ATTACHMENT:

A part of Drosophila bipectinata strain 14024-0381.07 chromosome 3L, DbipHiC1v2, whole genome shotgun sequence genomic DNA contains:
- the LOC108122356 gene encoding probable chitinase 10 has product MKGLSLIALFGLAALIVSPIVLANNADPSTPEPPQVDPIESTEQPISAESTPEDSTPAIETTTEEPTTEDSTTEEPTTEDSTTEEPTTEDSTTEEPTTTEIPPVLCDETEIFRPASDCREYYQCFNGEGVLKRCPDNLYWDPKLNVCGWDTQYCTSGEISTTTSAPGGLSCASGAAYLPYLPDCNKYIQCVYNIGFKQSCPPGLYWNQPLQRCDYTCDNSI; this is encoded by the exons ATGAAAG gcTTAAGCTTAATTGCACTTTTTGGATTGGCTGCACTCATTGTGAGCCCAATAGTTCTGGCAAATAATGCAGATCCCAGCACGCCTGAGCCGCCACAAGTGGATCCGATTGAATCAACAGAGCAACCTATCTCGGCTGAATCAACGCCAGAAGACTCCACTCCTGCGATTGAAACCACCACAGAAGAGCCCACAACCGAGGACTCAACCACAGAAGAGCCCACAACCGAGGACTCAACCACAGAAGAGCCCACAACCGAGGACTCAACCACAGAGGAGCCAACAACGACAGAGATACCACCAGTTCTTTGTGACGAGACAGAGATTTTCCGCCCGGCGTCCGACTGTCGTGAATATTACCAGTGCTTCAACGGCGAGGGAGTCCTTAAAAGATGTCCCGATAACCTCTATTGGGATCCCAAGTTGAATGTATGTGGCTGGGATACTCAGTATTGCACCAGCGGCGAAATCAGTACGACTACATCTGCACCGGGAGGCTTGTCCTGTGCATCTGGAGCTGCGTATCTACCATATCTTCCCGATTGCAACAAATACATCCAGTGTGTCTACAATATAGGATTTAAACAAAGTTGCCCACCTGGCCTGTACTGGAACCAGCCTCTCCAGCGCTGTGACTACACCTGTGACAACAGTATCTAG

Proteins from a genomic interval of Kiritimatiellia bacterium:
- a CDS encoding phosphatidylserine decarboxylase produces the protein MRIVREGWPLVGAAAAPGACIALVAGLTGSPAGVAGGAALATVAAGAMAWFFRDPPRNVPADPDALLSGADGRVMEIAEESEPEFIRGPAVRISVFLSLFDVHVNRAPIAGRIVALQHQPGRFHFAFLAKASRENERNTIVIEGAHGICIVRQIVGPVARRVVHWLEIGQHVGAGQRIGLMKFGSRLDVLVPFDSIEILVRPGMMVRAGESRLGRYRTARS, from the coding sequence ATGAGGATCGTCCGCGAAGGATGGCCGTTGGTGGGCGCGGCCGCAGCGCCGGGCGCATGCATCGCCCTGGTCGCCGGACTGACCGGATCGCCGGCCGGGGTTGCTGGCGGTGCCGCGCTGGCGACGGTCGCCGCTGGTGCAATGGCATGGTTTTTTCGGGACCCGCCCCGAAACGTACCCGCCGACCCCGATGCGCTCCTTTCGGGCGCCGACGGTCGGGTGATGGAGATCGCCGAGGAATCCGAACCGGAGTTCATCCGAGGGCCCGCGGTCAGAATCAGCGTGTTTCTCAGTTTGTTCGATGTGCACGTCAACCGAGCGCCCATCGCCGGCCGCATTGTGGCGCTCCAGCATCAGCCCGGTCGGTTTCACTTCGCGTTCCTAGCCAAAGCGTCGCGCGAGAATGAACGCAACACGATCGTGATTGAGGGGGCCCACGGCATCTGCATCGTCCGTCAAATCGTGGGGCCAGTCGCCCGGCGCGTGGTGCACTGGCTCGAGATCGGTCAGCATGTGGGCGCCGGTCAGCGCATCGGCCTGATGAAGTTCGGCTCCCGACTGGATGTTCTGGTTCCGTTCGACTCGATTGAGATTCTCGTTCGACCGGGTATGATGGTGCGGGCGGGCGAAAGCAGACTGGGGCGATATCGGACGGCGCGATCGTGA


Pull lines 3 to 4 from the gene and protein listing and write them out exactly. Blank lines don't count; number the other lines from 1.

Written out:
Proteins from a genomic interval of Kiritimatiellia bacterium:
- a CDS encoding phosphatidylserine decarboxylase produces the protein MRIVREGWPLVGAAAAPGACIALVAGLTGSPAGVAGGAALATVAAGAMAWFFRDPPRNVPADPDALLSGADGRVMEIAEESEPEFIRGPAVRISVFLSLFDVHVNRAPIAGRIVALQHQPGRFHFAFLAKASRENERNTIVIEGAHGICIVRQIVGPVARRVVHWLEIGQHVGAGQRIGLMKFGSRLDVLVPFDSIEILVRPGMMVRAGESRLGRYRTARS, from the coding sequence ATGAGGATCGTCCGCGAAGGATGGCCGTTGGTGGGCGCGGCCGCAGCGCCGGGCGCATGCATCGCCCTGGTCGCCGGACTGACCGGATCGCCGGCCGGGGTTGCTGGCGGTGCCGCGCTGGCGACGGTCGCCGCTGGTGCAATGGCATGGTTTTTTCGGGACCCGCCCCGAAACGTACCCGCCGACCCCGATGCGCTCCTTTCGGGCGCCGACGGTCGGGTGATGGAGATCGCCGAGGAATCCGAACCGGAGTTCATCCGAGGGCCCGCGGTCAGAATCAGCGTGTTTCTCAGTTTGTTCGATGTGCACGTCAACCGAGCGCCCATCGCCGGCCGCATTGTGGCGCTCCAGCATCAGCCCGGTCGGTTTCACTTCGCGTTCCTAGCCAAAGCGTCGCGCGAGAATGAACGCAACACGATCGTGATTGAGGGGGCCCACGGCATCTGCATCGTCCGTCAAATCGTGGGGCCAGTCGCCCGGCGCGTGGTGCACTGGCTCGAGATCGGTCAGCATGTGGGCGCCGGTCAGCGCATCGGCCTGATGAAGTTCGGCTCCCGACTGGATGTTCTGGTTCCGTTCGACTCGATTGAGATTCTCGTTCGACCGGGTATGATGGTGCGGGCGGGCGAAAGCAGACTGGGGCGATATCGGACGGCGCGATCGTGA